Miranda Johnson. The Land Is Our History: Indigeneity, Law, and the Settler State. Oxford: Oxford University Press, 2016. Illustrations. 248 pp. $24.95 (paper), ISBN 978-0-19-060006-8; $99.00 (cloth), ISBN 978-0-19-060002-0.
Reviewed by John Sandlos (Memorial University of Newfoundland)
Published on H-Environment (February, 2018)
Commissioned by David T. Benac (Western Michigan University)
Scholars in the broad field of Indigenous studies have long focused on the experiences of particular communities, nations, or regions. The fields of anthropology and ethnohistory, in particular, have produced rich studies of local knowledge among Indigenous communities (Julie Cruikshank’s work in the Yukon comes to mind here). Reluctance to impose pan-Indigenous experiences on culturally diverse people has tended to limit analysis of common experiences across countries and continents. And yet, Indigenous people in many areas of the globe have faced similar historical experiences—the imposition of settler colonialism, the signing of treaties, and the development of a paternalistic state—that cry out for comparative analysis.
Miranda Johnson addresses this issue in her expansive new book, The Land Is Our History, an analysis of Indigenous encounters with the modern state in three British Commonwealth nations: Canada, New Zealand, and Australia. In all cases, Johnson concentrates on the rights revolutions that began in the 1970s, eventually producing new definitions of indigeneity based on historical ties to land and the idea of Indigenous territorial sovereignty within the broader nation-state. Johnson appropriately notes that post-world war anticolonial movements and the cultural equation of indigeneity with a critique of industrial society provided a broad context for Indigenous claims in the three Commonwealth countries. She argues convincingly, however, that Indigenous communities in these settler colonies worked not to replace or expel the foundations of the modern state, but worked within basic structures of colonial legal structures (i.e., courts, treaties, and commissions of inquiry) to advance their claims successfully during the last decades of the twentieth century.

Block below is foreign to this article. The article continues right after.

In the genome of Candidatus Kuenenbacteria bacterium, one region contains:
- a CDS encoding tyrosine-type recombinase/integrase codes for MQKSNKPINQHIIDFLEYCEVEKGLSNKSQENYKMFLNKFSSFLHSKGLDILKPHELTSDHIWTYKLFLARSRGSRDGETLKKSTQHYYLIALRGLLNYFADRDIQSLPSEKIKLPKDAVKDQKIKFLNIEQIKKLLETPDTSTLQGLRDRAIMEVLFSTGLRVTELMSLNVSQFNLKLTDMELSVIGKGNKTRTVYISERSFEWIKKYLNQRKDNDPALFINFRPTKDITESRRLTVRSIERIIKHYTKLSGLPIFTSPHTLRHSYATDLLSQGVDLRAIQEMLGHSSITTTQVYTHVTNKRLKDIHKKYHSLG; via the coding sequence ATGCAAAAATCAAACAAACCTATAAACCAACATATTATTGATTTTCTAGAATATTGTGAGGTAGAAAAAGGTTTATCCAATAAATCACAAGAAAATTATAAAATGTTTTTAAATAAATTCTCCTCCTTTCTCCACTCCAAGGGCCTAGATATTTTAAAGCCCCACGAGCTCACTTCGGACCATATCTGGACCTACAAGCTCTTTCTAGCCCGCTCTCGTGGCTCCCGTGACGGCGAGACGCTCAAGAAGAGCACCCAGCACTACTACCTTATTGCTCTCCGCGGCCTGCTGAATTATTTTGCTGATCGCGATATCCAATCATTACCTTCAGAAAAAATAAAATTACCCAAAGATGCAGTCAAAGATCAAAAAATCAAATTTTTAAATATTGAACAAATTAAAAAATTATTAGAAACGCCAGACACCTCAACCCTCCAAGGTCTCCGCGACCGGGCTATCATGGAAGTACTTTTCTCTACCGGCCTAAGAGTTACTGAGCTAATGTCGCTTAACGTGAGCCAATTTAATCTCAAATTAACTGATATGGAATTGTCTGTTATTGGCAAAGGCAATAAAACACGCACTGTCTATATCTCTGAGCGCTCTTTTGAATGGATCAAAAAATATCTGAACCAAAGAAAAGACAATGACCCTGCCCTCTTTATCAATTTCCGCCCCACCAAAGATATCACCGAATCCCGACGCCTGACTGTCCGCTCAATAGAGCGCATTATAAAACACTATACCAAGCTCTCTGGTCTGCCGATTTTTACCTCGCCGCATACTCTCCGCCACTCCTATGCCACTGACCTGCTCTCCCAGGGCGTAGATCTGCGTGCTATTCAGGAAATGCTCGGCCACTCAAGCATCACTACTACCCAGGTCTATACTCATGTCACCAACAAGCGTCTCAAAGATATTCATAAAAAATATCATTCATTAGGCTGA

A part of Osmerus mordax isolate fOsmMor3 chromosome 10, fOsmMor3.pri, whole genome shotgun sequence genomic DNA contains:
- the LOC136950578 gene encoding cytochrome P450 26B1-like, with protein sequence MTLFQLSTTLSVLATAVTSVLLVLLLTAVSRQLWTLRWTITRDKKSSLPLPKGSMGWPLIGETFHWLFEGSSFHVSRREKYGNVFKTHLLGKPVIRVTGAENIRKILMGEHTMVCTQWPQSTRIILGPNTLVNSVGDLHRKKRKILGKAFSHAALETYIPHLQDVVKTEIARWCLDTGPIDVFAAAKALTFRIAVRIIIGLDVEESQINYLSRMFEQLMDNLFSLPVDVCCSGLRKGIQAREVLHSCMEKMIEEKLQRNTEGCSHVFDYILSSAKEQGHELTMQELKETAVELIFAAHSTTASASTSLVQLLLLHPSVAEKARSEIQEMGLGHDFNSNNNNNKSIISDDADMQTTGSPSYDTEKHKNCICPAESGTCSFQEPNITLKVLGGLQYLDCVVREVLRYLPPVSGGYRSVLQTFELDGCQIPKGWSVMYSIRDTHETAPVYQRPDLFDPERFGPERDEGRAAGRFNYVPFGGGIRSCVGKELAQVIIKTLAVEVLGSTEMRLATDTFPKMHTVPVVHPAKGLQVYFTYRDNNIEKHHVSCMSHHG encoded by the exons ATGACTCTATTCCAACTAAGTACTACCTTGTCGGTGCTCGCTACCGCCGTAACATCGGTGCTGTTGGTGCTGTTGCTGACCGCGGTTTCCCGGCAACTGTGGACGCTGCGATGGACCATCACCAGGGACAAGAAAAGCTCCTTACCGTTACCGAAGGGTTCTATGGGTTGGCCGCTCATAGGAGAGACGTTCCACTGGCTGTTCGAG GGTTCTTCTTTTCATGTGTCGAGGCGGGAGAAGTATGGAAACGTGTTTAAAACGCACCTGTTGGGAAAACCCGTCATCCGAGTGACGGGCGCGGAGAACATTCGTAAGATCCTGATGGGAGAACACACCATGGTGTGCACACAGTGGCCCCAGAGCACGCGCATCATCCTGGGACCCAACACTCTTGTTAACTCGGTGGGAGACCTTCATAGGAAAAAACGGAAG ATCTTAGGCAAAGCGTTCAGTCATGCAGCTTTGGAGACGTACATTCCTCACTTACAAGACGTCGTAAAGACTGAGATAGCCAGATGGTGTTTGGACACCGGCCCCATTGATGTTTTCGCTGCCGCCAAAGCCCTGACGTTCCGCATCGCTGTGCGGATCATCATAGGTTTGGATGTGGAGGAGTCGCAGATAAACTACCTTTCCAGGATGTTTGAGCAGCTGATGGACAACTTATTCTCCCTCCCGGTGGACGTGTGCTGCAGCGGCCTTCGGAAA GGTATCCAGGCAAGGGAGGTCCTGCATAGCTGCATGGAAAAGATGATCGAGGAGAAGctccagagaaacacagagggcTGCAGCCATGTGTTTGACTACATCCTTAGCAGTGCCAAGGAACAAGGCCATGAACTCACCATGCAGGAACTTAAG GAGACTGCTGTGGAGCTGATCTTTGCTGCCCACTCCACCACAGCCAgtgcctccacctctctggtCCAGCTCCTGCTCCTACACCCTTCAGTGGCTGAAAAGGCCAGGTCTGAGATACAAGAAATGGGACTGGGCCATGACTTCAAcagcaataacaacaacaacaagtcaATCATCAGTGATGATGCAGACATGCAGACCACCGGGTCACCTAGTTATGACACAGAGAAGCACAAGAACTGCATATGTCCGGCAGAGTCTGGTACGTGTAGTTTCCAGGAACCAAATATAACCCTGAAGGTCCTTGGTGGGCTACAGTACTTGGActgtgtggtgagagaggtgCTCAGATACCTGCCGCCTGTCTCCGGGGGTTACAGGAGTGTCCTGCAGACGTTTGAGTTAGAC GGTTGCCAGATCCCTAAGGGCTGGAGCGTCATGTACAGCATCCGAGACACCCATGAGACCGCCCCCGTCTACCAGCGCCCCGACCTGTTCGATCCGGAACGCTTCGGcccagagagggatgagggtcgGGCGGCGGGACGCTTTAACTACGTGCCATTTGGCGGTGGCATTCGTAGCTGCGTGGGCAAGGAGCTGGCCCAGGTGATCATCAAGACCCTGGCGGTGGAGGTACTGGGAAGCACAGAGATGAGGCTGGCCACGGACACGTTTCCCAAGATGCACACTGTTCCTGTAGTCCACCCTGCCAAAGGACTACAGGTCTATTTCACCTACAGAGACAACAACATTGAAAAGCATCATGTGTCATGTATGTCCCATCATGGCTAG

Certainly one of the great strengths of the book is the breadth of the research and the depth of Johnson’s discussion of seemingly disparate case studies. Johnson covers a lot of ground in this book, basing her findings on impressively extensive archival research in all three of the case study countries. Johnson organizes all of this research solely into a cogent mix of thematic and discreet case study chapters. The first chapter is a broad and rich discussion of the emerging idea of Indigenous people as “citizens plus” in the 1970s as developed by new activists, such as Canada’s Harold Cardinal. Johnson then moves to two case study chapters that analyze the significance of two early land rights court cases in Australia and Canada, the Ylongu’s “Gove land rights case” and the Dene’s “caveat case,” as catalysts that prompted the courts to admit oral evidence and governments to rethink their previous firm opposition to recognizing the place-based nature of Indigenous identities. The fourth chapter examines how Indigenous groups used commissions of inquiry (the Berger Inquiry and the Indian Claims Commission in Canada; and the Woodward Commission in Australia) to advance their rights claims, challenging the primacy of the nation-state’s authority over public lands. The last two chapters deal with the unique case of Maori activism in New Zealand, which focused less on holding the state accountable for previous treaties and more on discrediting the legitimacy of the 1840 Treaty of Waitangi due to the duplicitous nature of the signing processes.